|Running away from the paparazzi? |
Not any more; just get a super-injunction
Photo by: vegadsl
Clearly this exposes the shortcomings of privacy law, written on the hoof on the back of human rights legislation designed to protect an individual’s private life.
It also proves that the information revolution created by popular broadband take up is continuing. We no longer have a London based media elite who know the secrets and a country who rely on second hand information. Now we have a nation of citizen journalists, ready to take arms whenever they think their liberties, or someone else’s liberties, have been infringed.
At the time of writing the account had around 25,000 followers and, by the time you read this, I’m certain that number will have increased exponentially. There are 30 or 40 privacy injunctions and super-injunctions in force in the UK and there is much debate about how many of these ‘should’ have been granted and how many are there only to protect the vanity of the mega rich.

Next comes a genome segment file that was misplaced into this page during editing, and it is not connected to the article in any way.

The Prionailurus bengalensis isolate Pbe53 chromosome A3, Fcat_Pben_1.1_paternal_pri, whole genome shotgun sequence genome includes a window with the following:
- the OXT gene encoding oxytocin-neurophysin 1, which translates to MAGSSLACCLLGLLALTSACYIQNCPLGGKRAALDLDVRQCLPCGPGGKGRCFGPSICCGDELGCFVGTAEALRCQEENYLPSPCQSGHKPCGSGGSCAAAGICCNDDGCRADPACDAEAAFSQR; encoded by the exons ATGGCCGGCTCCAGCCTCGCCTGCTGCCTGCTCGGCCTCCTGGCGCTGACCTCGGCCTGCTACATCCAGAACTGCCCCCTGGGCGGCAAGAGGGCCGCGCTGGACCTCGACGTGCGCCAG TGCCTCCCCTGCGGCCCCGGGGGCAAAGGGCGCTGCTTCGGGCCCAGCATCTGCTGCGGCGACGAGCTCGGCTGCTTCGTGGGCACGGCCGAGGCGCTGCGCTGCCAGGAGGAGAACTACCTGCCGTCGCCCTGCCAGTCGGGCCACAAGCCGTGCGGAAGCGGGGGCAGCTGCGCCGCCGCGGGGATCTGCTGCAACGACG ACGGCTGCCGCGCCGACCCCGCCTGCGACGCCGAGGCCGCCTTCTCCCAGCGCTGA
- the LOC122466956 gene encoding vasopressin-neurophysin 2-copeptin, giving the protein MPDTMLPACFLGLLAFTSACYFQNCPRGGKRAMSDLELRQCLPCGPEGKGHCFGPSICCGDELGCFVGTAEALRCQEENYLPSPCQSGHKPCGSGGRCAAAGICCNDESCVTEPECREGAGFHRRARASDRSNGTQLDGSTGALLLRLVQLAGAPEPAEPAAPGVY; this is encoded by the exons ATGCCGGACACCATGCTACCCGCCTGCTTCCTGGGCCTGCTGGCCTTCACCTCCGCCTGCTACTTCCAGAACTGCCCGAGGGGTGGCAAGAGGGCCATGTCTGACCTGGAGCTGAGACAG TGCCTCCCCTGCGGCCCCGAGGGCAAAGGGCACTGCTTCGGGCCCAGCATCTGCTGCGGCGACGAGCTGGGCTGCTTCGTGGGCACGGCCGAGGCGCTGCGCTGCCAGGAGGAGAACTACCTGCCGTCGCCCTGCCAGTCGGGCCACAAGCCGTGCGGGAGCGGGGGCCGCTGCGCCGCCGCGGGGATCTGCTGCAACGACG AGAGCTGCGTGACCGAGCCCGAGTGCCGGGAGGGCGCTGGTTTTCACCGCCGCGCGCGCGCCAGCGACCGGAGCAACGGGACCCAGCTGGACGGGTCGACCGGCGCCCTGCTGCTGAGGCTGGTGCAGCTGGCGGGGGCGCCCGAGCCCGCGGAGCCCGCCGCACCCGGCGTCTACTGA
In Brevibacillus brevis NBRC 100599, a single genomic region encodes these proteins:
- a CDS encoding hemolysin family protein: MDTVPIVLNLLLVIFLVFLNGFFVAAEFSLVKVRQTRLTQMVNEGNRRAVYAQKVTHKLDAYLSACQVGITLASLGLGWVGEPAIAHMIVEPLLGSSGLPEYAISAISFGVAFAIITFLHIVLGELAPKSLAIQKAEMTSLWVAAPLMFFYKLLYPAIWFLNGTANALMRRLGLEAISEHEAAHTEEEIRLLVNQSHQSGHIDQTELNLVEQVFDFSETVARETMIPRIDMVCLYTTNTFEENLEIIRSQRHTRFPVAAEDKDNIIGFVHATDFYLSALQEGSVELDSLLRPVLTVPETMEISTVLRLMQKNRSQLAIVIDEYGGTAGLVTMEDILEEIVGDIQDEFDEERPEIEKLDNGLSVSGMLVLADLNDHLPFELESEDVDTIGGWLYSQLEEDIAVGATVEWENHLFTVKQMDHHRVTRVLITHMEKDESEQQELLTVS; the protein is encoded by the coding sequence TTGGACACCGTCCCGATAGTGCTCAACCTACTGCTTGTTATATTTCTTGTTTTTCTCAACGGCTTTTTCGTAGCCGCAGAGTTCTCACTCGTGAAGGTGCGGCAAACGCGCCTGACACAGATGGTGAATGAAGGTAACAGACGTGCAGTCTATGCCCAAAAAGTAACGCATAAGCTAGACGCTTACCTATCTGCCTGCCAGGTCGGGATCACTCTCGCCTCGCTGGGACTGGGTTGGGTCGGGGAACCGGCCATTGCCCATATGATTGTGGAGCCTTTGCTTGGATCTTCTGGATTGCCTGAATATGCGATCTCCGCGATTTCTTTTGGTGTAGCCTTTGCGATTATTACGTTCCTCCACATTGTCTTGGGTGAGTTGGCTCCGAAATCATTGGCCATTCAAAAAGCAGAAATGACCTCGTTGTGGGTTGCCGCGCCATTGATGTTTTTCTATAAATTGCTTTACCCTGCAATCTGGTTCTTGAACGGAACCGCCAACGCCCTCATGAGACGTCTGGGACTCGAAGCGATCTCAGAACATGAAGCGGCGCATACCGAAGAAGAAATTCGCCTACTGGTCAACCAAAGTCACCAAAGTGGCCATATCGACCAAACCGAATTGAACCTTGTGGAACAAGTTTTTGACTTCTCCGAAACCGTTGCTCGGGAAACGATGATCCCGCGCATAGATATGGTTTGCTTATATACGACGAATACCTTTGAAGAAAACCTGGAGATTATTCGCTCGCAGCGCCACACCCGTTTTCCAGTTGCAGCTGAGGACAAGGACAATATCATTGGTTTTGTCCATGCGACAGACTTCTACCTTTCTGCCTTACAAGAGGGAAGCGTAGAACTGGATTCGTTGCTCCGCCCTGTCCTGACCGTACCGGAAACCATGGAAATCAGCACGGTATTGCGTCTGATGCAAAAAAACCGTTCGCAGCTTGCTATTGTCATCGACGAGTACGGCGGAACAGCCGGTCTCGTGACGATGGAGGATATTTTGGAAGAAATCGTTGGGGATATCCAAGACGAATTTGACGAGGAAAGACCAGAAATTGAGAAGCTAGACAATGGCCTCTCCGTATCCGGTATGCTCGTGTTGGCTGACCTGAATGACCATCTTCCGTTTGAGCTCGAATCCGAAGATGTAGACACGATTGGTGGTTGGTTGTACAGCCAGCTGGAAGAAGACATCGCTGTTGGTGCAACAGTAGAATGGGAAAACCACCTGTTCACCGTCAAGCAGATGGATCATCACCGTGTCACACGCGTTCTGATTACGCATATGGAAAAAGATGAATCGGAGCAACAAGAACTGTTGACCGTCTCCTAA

“On a practical level, we simply cannot review all one 55million-plus tweets created and subsequently delivered every day,” said a Twitter spokesman. “There are tweets that we do remove, such as illegal tweets and spam. However, we make efforts to keep these exceptions narrow so they may serve to prove a broader and more important rule - we strive not to remove tweets on the basis of their content.”
And what’s the relevance to technical PR you may ask? Surely I could have found all of this out by listening to The Today Programme?
Well, I’m occasionally told by non-IT literate prospects that their audience doesn’t use social networking tools. This news is just another piece of evidence that everyone uses them and will continue to do so. Building an audience using social media can be one of the most powerful awareness generating tools in your armoury.
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